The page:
A Building Inspector’s Two Bit’s Worth

[Author – Tim ODwyer]

Peter Weddel is a fiercely independent licensed building inspector who goes through houses like a dose of salts, takes no nonsense from agents and can’t stand a bar of incompetent conveyancing solicitors (or their clerical staff.)

This is part of what he tells his Queensland home-buyer customers:

  • Never sign a contract before showing it to a competent solicitor working on your behalf, not someone recommended by the real estate agent.
  • The REIQ contract has been written by real estate agents with the blessing of the law society to sell houses, not to protect the purchaser.
  • Do not accept reports from the current owner or real estate agent THEY WILL BE BIASED.
  • BEWARE OF VENDOR REPORTS AND ACCEPT THEM AT YOUR PERIL! In the majority of cases they have been organised by the real estate agent for one of their puppets to carry out a favourable report. These sorts of reports usually grossly understate or omit problems (so the sale of the property is not hindered). If you have not personally paid for the building/pest control person/firm for the report you may not have any legal recourse against them for negligence. Insurance companies usually demand that a disclaimer against third party claims be put into the report, otherwise they have no indemnity insurance cover. Check with a competent legal advisor.
  • Ask the building or pest inspector for a copy of their disclaimer-disclosure and scope of the report, so the purchaser knows exactly what the inspector is and is not going to cover in their report before employing them.
  • Do not use anyone recommended by a real estate agent. Ask the agent for a list of their “puppets” that do favourable reports for them to achieve a sale, so you know who not to use.
  • Do not allow the agent or current owner to misinterpret the building or pest control report to suit themselves, they are not qualified and will be biased.
  • Do not employ anyone that does tick box or check point reports without any detailed information on specific problems.
  • The report must comply with the Australian Standard AS 4349.1 property inspections-Part 1 Residential buildings. Structural reports do not comply with the Australian standard. Do not use anyone that does structural reports of any kind. Only qualified engineers can carry out structural reports that are very limited in detail.
  • Watch out for reports that mention problems and understate them or use age of the building as an excuse for problems.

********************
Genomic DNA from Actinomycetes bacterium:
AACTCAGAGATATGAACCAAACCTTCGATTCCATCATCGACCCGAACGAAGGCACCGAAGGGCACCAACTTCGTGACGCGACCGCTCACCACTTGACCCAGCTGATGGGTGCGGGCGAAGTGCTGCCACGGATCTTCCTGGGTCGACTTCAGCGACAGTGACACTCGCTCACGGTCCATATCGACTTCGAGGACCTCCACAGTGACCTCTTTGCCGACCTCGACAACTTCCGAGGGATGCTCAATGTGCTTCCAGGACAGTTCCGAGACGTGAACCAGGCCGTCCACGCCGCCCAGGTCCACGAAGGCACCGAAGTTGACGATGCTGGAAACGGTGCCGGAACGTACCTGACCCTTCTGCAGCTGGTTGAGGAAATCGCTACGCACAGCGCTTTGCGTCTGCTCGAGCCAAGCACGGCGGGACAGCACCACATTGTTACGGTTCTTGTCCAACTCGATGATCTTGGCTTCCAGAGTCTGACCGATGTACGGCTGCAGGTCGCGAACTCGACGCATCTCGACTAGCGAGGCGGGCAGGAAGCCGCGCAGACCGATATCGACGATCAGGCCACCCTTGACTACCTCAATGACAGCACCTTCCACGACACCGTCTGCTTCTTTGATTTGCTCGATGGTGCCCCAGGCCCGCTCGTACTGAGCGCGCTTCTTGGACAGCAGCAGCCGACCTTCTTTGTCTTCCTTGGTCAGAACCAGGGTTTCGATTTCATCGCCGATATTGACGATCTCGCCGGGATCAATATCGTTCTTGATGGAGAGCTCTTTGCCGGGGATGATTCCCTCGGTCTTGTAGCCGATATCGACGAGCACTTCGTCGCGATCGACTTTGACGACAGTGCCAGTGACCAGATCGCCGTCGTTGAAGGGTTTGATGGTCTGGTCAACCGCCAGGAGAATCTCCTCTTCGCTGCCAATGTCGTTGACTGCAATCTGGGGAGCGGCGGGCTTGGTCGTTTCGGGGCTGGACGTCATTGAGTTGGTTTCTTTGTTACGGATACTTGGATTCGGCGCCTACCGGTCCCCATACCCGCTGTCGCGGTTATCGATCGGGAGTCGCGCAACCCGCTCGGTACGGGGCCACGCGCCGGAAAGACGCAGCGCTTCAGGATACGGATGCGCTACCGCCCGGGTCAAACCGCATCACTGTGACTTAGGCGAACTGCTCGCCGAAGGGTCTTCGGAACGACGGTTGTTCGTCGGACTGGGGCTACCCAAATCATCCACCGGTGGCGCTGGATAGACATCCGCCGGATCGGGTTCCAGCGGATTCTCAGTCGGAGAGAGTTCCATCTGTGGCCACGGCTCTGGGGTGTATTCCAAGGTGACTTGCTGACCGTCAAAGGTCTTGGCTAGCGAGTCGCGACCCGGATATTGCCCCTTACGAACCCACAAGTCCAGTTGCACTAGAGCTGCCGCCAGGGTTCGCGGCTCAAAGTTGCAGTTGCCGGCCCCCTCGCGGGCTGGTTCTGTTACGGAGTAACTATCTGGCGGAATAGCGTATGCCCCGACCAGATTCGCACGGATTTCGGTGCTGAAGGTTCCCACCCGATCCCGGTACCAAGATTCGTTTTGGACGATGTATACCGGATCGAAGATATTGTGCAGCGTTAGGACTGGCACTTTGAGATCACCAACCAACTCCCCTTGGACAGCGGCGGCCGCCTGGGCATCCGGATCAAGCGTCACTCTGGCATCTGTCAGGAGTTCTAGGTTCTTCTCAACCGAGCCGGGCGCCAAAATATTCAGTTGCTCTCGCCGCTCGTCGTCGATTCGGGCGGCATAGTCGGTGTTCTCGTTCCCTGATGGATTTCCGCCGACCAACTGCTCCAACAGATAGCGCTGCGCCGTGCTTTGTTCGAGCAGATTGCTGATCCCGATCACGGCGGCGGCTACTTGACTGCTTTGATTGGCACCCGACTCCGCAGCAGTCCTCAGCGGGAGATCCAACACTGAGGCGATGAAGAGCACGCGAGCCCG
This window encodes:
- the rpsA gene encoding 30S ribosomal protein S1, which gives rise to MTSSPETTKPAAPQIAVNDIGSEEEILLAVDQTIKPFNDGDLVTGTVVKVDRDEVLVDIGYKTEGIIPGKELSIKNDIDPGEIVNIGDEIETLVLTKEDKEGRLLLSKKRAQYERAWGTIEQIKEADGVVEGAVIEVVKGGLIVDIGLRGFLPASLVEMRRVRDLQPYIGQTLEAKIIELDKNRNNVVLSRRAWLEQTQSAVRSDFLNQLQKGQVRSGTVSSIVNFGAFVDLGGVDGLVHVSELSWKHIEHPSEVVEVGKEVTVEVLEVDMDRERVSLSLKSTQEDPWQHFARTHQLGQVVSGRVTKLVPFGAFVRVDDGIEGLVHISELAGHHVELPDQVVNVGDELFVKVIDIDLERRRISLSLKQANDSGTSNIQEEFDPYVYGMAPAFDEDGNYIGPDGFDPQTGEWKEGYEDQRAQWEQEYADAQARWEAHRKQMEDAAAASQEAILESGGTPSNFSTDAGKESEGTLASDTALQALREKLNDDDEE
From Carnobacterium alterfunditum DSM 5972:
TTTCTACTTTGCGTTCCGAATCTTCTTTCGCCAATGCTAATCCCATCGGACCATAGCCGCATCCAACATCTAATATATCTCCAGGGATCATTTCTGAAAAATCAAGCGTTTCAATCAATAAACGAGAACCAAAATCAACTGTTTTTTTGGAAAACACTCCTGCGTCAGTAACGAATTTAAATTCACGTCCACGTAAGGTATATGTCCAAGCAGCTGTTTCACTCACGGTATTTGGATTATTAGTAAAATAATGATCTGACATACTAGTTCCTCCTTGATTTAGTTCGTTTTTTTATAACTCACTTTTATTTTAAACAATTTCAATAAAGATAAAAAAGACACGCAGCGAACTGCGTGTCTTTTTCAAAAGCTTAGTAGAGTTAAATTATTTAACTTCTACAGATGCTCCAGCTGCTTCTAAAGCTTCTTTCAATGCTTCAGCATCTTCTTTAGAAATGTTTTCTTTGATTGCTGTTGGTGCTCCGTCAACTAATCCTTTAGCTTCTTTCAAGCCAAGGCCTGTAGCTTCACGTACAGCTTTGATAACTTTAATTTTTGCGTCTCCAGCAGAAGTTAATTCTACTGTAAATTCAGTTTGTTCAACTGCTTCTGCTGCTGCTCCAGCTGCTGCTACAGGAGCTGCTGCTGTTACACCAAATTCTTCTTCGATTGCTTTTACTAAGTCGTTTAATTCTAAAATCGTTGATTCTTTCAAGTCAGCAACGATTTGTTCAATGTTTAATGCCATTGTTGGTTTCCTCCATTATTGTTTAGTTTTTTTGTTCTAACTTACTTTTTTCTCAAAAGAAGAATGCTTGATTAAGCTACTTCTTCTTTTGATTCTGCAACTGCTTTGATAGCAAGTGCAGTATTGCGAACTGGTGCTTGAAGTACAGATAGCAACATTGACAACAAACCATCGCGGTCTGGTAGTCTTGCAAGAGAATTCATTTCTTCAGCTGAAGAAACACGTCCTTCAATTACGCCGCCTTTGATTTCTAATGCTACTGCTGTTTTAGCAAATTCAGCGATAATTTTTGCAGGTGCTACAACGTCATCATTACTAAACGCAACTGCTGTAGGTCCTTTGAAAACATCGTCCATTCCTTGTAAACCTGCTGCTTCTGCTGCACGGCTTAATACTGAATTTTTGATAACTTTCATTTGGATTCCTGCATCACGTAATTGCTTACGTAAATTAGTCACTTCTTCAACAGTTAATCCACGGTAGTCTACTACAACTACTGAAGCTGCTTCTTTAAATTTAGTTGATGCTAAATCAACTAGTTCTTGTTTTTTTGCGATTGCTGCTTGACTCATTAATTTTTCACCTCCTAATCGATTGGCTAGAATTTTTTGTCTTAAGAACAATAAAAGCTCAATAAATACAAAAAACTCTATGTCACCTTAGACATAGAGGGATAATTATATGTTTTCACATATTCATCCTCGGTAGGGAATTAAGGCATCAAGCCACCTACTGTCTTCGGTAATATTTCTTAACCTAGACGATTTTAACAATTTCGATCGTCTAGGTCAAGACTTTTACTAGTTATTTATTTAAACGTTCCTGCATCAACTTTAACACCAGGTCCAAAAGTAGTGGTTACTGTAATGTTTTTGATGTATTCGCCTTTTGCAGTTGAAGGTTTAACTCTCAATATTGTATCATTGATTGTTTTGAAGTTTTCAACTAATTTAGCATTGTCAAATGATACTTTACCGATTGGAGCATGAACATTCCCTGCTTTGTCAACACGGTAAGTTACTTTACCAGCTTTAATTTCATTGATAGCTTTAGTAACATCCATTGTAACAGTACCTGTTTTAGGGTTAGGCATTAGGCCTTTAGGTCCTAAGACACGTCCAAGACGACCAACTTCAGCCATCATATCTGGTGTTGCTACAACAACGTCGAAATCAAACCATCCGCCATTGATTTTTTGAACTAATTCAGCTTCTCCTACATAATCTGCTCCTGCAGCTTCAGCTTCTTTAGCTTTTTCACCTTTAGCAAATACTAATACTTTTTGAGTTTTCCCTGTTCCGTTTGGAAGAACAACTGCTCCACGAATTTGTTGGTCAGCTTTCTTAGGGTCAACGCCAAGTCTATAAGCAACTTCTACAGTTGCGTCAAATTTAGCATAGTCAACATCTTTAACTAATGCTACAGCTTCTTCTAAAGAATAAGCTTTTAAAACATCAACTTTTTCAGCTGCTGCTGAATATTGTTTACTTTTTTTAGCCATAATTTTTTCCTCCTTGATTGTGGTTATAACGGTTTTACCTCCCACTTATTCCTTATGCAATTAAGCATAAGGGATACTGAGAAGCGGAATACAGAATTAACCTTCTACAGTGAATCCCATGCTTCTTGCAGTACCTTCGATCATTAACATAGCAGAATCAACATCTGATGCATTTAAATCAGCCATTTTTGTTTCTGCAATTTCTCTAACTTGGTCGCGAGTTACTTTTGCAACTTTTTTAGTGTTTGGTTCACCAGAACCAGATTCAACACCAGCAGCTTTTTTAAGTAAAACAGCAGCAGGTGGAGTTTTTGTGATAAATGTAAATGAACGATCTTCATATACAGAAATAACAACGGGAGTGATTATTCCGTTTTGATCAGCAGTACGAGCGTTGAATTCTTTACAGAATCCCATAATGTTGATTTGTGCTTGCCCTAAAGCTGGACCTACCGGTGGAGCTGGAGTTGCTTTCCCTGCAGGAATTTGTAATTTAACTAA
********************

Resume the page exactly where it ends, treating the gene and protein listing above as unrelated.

• Request to see current documentation from the inspectors insurer stating that the building inspector or company is fully insured.
  • Ask the building inspector what areas he accesses and covers in his report.
  • Make sure that you are present for the duration of the inspection, and he accesses all areas that he said he would.
  • Do not talk to the building inspector until he has completed the inspection, so you know exactly how long the inspection has taken.
  • Make sure the building inspector does not disclose the results of the inspection with the current owner or real estate agent acting on behalf of the seller.
  • Do not pay anyone upfront for the report before they have carried out the inspection.
  • Make sure the clause in your purchase contract does not stipulate the subject dwelling on the property, this may exclude other structures and problems, for example: retaining walls, rising damp, drainage, sheds, garage, carports these items and buildings can also be costly to rectify.
  • Before signing any contract make sure you see a solicitor acting on your behalf not recommended by the agent. Also cross out the clause that says the buyer must act reasonably, I do not know anyone that can define this clause. Also rule out any thing that says the owner is too get a copy of the report if they request it.
  • Employ a totally separate pest and building inspection firm, not a builder with a pest control licence or one that has only done a basic course, you need someone with pest control background and experience. DO NOT USE THE SAME PERSON/FIRM TO CARRY OUT BOTH INSPECTIONS. Also do not use anyone recommended by the building or pest control firm, some get kick backs from firms they recommend.
  • Make sure they spend at least 1-1/2 to 2 hours doing the inspection and access any reasonably accessible areas. Roof exterior, roof interior, property, sub-floor area, buildings on property. Also that they comment on all structures not just the house. Including retaining walls and fences.

To post your comment on this item, please return to

/2007/05/03/a-building-inspector-s-two-bit-s-worth/[/AREB Comments]

Categorised in: